Coping With Difficult In-Laws

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By Nadia Shah @desiinlaws & online at: SouthAsianinlaws.com

When Your In-Laws Relationship Isn’t Positive at All, What Can You Do?

Photo: www.rosiesandz.com

Photo:
www.rosiesandz.com

Most of the time I advocate putting in as much effort as possible to improve in-law relationships. But at some point, you get exhausted from all the effort you’re putting in, especially when you aren’t getting any positive results. You may be emotionally and physically drained by making numerous attempts to communicate your feelings and advocate for positive change.

After the repeated rejections, you may feel the need to stop and figure out how to cope with your situation. You shouldn’t let yourself off the hook completely from trying to improve the relationship. If an opportunity arises where a positive change can be made, jump on it.

 

 

In the meantime, here are some ways to cope with your not-so-nice in-laws:

1. ACCEPT

Accept your in-laws and the situation as best as you can. Of course, if your in-laws reach out to you, it would be beneficial to be open-hearted, but at some point, you need to accept the situation so that you aren’t draining yourself emotionally and physically thinking about how to “fix” it.

Here’s the disclaimer though: If your in-laws are abusive, don’t accept it. Figure out a way to shield yourself and your kids from the abuse. Never accept abuse.

 

2. DETACH EMOTIONALLY

Detach emotionally as much as possible. Don’t avoid    dealing with your feelings about the situation, but eventually accept your feelings, your situation, and the way your in-laws may be, then detach so    you aren’t drowning yourself in negative emotions.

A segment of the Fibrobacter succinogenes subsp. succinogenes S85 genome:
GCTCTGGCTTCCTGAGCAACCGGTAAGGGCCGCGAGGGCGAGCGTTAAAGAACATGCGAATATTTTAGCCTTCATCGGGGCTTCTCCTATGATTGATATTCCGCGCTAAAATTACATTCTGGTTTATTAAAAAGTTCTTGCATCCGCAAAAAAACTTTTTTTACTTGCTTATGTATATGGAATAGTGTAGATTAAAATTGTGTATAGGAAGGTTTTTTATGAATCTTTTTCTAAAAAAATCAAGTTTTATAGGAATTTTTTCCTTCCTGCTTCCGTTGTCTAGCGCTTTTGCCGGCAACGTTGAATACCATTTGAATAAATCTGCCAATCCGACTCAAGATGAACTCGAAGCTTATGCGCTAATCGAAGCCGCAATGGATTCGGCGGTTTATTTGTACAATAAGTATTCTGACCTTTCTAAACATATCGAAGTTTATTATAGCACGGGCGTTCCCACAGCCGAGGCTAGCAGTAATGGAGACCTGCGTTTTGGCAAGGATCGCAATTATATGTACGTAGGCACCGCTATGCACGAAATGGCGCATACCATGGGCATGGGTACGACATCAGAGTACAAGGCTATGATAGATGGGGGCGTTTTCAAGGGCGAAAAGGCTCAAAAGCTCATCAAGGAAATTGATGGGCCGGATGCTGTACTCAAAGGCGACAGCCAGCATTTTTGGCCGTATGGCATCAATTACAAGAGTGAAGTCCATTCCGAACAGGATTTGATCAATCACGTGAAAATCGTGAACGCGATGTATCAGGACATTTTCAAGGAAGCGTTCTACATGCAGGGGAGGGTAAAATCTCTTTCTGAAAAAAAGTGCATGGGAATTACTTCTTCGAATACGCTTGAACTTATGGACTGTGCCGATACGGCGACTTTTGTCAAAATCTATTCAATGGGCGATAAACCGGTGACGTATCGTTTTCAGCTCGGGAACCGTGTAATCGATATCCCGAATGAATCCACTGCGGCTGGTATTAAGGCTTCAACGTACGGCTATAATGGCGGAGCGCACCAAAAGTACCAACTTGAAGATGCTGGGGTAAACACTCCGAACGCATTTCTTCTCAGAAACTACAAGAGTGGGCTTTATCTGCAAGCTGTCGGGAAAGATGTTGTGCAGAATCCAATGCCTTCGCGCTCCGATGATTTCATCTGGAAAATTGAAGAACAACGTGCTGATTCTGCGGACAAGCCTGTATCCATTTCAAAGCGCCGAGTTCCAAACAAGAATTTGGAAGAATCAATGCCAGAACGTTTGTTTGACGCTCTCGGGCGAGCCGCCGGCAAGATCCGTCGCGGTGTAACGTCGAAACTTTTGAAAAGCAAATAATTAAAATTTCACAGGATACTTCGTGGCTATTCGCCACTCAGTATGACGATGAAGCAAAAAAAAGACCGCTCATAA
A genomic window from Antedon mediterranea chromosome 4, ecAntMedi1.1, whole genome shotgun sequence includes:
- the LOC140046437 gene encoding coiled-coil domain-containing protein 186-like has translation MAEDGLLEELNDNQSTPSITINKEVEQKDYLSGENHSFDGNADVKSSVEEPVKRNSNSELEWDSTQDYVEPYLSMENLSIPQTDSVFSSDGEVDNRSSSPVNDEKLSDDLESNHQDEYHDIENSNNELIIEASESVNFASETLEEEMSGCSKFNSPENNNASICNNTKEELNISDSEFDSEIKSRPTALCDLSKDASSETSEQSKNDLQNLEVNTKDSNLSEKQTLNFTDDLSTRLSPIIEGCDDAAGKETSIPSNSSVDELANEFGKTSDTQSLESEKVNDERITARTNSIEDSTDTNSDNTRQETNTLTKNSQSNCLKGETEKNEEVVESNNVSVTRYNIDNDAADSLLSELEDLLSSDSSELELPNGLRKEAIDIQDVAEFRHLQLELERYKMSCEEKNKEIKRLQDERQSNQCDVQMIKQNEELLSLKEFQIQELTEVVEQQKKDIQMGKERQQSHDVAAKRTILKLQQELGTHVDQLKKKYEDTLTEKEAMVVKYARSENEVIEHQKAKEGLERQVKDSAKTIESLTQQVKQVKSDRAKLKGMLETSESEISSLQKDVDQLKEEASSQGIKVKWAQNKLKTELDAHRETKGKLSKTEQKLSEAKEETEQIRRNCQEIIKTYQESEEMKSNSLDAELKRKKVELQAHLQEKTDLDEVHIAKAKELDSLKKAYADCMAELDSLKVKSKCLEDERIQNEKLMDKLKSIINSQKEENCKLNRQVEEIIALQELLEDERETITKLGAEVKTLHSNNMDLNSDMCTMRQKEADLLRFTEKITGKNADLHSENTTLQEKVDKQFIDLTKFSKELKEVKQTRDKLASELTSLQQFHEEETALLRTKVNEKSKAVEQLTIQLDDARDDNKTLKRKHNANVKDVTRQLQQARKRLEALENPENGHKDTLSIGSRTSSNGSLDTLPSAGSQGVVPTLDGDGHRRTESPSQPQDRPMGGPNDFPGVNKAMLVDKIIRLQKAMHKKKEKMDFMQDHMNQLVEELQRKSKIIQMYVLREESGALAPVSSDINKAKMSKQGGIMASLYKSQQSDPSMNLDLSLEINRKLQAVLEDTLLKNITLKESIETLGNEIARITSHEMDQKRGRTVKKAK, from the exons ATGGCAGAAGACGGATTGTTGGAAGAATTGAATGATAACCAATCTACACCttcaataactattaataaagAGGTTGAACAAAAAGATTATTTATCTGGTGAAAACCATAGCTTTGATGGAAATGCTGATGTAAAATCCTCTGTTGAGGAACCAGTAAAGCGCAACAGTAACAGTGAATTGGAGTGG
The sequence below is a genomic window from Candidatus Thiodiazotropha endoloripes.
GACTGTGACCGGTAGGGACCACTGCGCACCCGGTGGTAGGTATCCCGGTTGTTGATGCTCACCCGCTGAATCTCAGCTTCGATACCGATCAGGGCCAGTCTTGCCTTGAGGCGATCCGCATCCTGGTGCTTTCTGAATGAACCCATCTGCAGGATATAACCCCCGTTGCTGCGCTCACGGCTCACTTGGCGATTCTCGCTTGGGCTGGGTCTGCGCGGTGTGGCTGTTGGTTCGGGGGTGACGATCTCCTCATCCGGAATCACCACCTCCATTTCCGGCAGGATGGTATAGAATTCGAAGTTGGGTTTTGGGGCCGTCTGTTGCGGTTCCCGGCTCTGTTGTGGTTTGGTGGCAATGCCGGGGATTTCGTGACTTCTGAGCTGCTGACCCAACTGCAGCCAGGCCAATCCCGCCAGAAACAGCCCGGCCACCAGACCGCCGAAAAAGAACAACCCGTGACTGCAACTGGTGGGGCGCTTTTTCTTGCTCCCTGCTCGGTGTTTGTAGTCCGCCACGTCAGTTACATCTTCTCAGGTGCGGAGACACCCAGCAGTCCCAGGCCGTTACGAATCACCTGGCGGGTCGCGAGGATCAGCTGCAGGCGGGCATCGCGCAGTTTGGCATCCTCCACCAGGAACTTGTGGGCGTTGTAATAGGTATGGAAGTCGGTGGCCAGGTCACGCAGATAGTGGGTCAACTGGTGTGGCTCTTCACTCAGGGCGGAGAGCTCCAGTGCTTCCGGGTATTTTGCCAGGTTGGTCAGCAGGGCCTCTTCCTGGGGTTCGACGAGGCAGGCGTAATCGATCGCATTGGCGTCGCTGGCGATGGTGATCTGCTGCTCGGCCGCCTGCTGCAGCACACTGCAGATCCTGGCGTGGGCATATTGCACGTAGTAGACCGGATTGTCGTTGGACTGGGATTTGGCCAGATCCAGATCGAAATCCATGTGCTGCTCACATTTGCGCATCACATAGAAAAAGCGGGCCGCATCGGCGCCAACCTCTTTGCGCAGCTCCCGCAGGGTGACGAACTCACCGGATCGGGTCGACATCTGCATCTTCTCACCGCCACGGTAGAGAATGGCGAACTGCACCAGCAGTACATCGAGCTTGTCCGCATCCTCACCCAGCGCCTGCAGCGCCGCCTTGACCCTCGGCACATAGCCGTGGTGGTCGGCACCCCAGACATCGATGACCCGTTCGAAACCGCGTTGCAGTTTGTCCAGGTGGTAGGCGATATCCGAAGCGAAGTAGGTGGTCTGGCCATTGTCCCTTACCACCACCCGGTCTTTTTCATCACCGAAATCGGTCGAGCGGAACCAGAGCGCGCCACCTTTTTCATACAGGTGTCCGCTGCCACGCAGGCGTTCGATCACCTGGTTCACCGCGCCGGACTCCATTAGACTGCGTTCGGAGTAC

In simple terms: don’t let negativity affect how you feel.

 

3. SET BOUNDARIES 

nadia shah, desi inlaws, masalamommas

Columnist, Nadia Shah

This is important for all relationships. Define the    boundaries (try to do this with your spouse first so you’re in agreement), verbalize the boundaries if necessary, and then enforce the boundaries.

 

4. SUPPORT

Usually, I’d recommend not venting to your spouse about his/her family, but it’s important to have spousal support if your in-laws are especially difficult. Your spouse can hopefully defend you if negative statements are said and act as a protector. But be careful about how much you share. It will definitely help to have a supportive friend or family member you can turn to if you really have the urge to vent and get into all the details.

 

5. DON’T ALLOW YOURSELF TO BADMOUTH

It’s natural to focus on the negative aspects of a challenging person, but you want to avoid getting stuck in a cycle of negativity. Vent as much as you need to (to a trusted person), but avoid repeating the same things. You’ll only drain yourself. And try to be careful of what you say around your kids. Even if your kids are young, they can easily pick up on your feelings towards your in-laws.

 6. RESPECT  bigstock_young_indian_couple_arguing_on_29804087

Even if you don’t feel respected, try to remain respectful towards your in-laws. They are your spouse’s family after all. Even if they don’t “deserve” the respect, respect them because you’re a respectful person.

 How are you coping with your in-laws? Share your tips with us.


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